Google to build new data centers in Central Ohio
Google is scaling its Central Ohio footprint with two more data centers in Columbus and Lancaster that will power development of AI and other user tools.
Why it matters: A tech giant choosing to expand here — bringing its investment in Ohio to more than $2 billion — reflects confidence in our region's emergence as a major tech hub.
- This choice is evidence the state has achieved a "critical mass of tech growth," Gov. Mike DeWine says, viewing each major announcement as paving the way for the next.
State of play: Fellow tech heavyweights Facebook and Amazon have also announced local data projects in recent years.
- Intel, meanwhile, continues work on its $20 billion chip factory in nearby Licking County.
Driving the news: Google announced plans on Wednesday to build the new data centers on South High Street near the Scioto Downs casino and off of State Route 33, west of Lancaster.
- The projects will create an unspecified number of construction jobs and around 50 permanent jobs at each data center to start, says Mark Isakowitz, Google's VP of government affairs and public policy.
- The company did not provide estimated sizes for the data centers or a timeline for completing them.
- It broke ground on a 275,000-square-foot New Albany data center in 2019.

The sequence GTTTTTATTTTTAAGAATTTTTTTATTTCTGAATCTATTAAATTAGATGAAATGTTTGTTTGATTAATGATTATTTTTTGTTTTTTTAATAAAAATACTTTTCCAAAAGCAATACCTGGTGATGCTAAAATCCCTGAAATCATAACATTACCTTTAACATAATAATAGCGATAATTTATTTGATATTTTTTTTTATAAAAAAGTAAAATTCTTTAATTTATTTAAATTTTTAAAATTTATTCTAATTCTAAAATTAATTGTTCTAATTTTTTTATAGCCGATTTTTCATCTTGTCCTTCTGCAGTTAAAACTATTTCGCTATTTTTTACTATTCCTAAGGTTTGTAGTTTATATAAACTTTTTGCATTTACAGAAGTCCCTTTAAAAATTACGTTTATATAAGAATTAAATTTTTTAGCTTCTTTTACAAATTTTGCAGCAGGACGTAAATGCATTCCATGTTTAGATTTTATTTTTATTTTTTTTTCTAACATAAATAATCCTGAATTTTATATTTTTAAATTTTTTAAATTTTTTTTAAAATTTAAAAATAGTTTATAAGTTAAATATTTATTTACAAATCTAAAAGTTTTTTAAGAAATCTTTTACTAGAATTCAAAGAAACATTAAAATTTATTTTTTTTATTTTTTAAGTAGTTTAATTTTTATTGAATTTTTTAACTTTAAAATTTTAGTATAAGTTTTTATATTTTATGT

How it works: Google's data centers feature mega computer networks that keep its search engine, cloud services and other user tools operating.
- One of these is Bard, an experimental AI chatbot Google launched in March.
- Data centers use an immense amount of power to function, but the company is working toward a goal of being carbon-free by 2030.
The intrigue: Google currently has 14 U.S. data centers spread out across 13 different states.
- For the company to place three in one area is "pretty rare," Isakowitz says.
The big picture: Elected officials and Google representatives tout Central Ohio's lower cost of living compared to coastal areas and the proximity of higher education pipelines like OSU.
- State and local governments have also rolled out a red carpet to companies looking to build here.
- Columbus City Council previously approved a 15-year, $54 million property tax abatement in anticipation of Google's data center construction near the casino, the Dispatch reported in 2021.
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